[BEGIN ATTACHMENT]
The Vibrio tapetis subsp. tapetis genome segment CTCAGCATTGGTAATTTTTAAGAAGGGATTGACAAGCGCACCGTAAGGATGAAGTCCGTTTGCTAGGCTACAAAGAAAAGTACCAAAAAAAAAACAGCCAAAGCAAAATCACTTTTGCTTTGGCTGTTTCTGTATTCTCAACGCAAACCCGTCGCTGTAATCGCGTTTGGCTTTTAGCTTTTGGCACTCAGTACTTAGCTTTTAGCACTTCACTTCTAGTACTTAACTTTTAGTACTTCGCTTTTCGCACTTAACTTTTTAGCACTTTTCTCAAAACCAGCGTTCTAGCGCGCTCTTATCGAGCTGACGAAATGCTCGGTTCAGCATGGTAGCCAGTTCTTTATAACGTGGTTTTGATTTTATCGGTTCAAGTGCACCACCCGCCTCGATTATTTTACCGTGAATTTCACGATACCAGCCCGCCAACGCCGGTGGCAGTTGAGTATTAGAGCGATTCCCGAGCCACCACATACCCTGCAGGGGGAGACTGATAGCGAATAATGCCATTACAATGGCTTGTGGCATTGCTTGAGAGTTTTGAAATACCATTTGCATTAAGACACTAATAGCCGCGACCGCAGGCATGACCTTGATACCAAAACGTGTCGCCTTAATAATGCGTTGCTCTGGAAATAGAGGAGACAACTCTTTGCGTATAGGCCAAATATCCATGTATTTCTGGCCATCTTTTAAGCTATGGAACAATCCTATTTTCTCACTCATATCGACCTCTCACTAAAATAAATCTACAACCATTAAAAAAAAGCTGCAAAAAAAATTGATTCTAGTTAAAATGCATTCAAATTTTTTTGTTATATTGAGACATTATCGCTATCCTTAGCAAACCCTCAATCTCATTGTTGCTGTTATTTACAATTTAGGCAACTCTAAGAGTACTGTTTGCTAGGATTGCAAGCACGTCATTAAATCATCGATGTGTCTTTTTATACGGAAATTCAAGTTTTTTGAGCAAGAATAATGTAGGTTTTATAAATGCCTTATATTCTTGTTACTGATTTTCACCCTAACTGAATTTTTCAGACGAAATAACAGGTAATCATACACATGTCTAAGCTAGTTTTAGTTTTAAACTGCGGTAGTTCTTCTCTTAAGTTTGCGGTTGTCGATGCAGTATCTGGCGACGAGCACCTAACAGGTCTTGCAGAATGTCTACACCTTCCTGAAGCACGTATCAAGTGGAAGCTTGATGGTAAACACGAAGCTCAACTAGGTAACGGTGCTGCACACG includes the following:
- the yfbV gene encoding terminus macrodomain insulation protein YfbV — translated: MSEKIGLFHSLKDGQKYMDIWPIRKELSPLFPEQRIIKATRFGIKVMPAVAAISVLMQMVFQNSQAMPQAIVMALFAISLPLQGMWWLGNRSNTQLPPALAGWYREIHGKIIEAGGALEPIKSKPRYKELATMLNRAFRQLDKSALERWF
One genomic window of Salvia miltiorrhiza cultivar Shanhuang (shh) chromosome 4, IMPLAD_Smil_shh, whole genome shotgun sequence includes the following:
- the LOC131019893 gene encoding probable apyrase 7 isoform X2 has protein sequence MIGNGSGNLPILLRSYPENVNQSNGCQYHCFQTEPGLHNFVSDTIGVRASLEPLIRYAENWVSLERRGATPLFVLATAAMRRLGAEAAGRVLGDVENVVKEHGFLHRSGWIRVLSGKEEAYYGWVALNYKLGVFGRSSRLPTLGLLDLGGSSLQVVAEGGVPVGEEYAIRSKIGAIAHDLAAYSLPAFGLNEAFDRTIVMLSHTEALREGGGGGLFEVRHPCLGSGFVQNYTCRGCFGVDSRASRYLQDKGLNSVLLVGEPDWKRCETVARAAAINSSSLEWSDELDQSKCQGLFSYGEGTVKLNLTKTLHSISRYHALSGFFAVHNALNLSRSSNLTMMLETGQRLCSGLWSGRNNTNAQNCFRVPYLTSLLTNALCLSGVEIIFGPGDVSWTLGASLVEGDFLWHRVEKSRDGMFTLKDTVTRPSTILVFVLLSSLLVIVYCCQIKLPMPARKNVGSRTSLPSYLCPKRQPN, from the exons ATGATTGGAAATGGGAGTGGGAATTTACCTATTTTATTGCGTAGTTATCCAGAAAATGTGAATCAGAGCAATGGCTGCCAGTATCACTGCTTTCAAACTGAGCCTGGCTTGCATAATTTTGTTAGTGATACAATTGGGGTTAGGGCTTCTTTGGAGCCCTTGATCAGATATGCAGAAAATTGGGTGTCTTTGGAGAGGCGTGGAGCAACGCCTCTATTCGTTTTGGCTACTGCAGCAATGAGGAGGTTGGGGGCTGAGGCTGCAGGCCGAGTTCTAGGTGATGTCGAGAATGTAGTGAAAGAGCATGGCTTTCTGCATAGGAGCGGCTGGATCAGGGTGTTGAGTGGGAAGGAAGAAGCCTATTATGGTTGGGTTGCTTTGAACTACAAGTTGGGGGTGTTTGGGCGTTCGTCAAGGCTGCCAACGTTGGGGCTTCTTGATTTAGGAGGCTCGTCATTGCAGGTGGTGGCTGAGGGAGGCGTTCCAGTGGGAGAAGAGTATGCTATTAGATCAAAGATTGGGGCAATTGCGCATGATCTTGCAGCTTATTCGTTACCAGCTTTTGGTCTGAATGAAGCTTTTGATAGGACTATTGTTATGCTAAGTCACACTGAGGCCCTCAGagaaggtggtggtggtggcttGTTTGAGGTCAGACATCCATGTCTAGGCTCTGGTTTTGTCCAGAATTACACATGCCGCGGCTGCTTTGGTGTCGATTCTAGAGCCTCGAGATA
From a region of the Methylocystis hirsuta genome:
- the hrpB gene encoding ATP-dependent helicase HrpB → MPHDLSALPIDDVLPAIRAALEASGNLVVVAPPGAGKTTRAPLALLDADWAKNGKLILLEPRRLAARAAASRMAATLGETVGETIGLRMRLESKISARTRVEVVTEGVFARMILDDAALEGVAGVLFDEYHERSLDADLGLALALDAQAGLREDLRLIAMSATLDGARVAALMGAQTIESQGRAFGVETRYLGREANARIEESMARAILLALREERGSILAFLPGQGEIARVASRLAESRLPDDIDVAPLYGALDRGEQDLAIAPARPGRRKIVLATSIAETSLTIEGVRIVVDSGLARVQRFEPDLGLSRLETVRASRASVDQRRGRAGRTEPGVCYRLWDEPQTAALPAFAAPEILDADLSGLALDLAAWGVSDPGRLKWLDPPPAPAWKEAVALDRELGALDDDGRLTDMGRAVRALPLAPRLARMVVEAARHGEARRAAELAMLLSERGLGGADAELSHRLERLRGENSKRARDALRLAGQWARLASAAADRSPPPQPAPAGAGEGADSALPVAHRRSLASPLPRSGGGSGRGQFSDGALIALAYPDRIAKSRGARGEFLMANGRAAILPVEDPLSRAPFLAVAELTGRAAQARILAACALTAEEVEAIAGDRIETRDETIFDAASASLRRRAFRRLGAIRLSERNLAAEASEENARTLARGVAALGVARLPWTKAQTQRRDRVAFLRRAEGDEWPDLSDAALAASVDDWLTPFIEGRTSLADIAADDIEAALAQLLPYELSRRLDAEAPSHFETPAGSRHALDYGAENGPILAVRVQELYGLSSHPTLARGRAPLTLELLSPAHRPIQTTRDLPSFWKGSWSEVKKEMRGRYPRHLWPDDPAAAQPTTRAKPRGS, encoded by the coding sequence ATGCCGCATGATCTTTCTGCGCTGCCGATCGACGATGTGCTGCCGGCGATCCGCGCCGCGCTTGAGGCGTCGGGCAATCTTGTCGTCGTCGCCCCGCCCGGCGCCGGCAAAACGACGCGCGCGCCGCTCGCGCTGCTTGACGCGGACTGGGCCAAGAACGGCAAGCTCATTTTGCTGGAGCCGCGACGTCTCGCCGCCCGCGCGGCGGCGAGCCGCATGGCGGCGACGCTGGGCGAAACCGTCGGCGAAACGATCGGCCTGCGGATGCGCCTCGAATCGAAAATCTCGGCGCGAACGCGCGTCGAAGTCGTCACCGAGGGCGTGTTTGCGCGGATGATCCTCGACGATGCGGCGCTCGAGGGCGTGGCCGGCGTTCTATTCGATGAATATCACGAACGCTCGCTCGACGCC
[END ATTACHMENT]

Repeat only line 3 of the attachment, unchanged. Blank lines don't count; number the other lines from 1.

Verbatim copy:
One genomic window of Salvia miltiorrhiza cultivar Shanhuang (shh) chromosome 4, IMPLAD_Smil_shh, whole genome shotgun sequence includes the following: